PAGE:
Secretary Williams and SOS staff attend small business round tables

Colorado Secretary of State Wayne Williams recently attended a meeting arranged by the Small Business Administration. He is with Dan Nordberg, the Regional VIII director of the Small Business Administration, and Frances Padilla, director of the Colorado U.S. SBA district office, Becky Fuller, and Raul Acosta.

Secretary of State Wayne Williams and Mike Hardin, the director of business and licensing for the SOS, last week attended Colorado Regional Regulatory Reform Roundtables organized by the U.S. Small Business Administration in Colorado Springs and Fort Collins, respectively.

The SBA’s office of advocacy organized round tables across the country to hear from local small businesses from various industries, including transportation, real estate, manufacturing and more. The round tables aim to “discover burdensome regulations that might be hindering the business environment,” SBA Regional Administrator Dan Nordberg said.

The SBA advocacy office will take the information to Congress to try to amend statutory regulations or try to address the regulations within the preview of agencies.

“It’s important to get input from small businesses,” Secretary Williams said. “This program provided an excellent opportunity to receive that input and showcased our office’s commitment to helping folks realize their American dream.”

In early June, MyBizColorado was launched by the Secretary of State’s office in partnership with the Governor. Since then, the Denver Business Journal reported Denver leading the nation in small-business job growth and ranked 3rd in wage growth. Colorado was also the first state in the nation to offer all business certification services online.

“I was particularly happy with the positive comments about our new innovations like free online certificates of good standing and our new MyBiz.Colorado.Gov portal,” Williams said.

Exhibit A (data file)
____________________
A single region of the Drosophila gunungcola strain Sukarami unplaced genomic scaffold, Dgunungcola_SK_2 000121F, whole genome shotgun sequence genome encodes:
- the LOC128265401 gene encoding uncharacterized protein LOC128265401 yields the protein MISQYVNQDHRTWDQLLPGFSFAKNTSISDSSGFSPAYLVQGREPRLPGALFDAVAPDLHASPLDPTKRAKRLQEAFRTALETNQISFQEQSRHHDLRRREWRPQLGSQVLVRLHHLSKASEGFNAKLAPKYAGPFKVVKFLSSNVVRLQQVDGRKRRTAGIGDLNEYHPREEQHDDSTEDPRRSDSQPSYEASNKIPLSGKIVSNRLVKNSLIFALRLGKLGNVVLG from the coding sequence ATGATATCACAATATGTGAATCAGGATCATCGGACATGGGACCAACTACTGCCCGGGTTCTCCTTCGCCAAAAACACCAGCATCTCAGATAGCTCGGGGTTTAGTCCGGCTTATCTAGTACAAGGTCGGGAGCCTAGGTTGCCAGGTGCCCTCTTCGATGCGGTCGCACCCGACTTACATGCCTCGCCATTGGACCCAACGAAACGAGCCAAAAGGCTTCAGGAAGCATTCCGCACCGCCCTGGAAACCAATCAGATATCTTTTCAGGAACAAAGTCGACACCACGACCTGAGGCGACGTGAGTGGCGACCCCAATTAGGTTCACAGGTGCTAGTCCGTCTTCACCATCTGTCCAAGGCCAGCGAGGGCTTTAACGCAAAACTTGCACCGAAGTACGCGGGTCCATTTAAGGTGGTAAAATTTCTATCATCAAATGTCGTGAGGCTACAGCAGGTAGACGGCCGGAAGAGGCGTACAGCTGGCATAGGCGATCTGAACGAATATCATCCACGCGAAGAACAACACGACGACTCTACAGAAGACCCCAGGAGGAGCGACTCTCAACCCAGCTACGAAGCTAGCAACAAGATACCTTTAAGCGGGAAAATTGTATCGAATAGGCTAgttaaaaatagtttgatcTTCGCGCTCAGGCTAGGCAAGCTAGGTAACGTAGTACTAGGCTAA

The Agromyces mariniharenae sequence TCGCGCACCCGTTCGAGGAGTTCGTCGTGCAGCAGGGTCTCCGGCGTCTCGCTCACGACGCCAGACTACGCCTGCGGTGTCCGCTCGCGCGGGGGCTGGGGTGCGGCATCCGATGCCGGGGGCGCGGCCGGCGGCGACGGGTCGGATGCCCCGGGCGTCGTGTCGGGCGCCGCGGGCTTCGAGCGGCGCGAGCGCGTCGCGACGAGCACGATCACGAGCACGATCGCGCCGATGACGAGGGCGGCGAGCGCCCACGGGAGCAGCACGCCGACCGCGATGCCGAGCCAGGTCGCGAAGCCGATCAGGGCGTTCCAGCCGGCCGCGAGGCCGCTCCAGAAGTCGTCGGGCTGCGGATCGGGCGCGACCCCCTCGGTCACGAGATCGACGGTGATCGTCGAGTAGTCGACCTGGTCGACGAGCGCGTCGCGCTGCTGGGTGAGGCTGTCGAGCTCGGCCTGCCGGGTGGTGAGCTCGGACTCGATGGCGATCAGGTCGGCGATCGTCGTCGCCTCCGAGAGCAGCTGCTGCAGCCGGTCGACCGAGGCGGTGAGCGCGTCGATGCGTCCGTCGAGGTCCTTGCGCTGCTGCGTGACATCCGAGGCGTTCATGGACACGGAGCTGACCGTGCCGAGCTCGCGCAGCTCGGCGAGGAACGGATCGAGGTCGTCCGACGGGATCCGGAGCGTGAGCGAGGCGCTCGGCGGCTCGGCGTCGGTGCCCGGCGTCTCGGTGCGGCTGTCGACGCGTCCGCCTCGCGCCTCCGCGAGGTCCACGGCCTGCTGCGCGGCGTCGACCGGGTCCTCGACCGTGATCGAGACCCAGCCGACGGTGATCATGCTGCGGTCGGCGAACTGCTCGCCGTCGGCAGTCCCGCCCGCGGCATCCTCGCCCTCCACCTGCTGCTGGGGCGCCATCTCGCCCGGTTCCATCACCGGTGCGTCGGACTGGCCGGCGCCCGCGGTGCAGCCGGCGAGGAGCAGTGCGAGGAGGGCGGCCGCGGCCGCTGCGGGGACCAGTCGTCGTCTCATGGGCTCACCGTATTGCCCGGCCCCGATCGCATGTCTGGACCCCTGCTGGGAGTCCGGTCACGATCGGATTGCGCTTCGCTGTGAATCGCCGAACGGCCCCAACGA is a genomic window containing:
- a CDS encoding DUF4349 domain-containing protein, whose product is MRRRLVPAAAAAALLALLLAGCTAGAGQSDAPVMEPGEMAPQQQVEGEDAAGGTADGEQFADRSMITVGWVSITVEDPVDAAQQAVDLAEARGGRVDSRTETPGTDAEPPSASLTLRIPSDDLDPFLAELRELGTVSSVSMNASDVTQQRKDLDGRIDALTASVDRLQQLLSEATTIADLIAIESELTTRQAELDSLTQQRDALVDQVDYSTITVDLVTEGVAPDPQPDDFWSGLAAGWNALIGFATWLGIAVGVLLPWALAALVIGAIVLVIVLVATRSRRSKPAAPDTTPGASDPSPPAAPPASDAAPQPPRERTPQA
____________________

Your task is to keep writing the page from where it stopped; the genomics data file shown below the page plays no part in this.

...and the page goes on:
Mark Hardin, left, the director of Business and Licensing for the Colorado Secretary of State’s office, attended the SBA Office of Advocacy event in Fort Collins last week.

The SBA has applauded the vibrant and growing Colorado small business community, but concerns about tourism and trucking industry regulations remain for businesses, said Nordberg, who attended both Colorado round tables.

“There is a major commercial truck driving license shortage,” Nordberg said. “There are just not enough drivers out there right now.”

As a result, smaller trucking companies are struggling to make deadlines.

“You’re supposed to have your shelves in the store stocked up and the shipment doesn’t come on time,” Nordberg explained. “Well, there wasn’t a driver on the other end to support that.”

Beyond licensure concerns, small businesses also reported challenges in transportation law restrictions and the transition to an electronic reporting system, according to Hardin and Nordberg.

Other small business concerns included the “cost of compliance and the impact on subcontracting, rising commercial property expenses, and timing of IRS reporting,” Hardin said.

Nordberg also said that the reporting requirements from the Affordable Care Act “can be onerous and burdensome for small businesses.”

Hardin enjoyed the opportunity to hear from businesses,  inding it informative and helpful to gain insight into the challenges they face.

“Our office has a strong relationship with the Small Business Administration and we appreciate being invited to participate.” Hardin said. “We look forward to partnering with the SBA in the future and helping Colorado small businesses succeed.”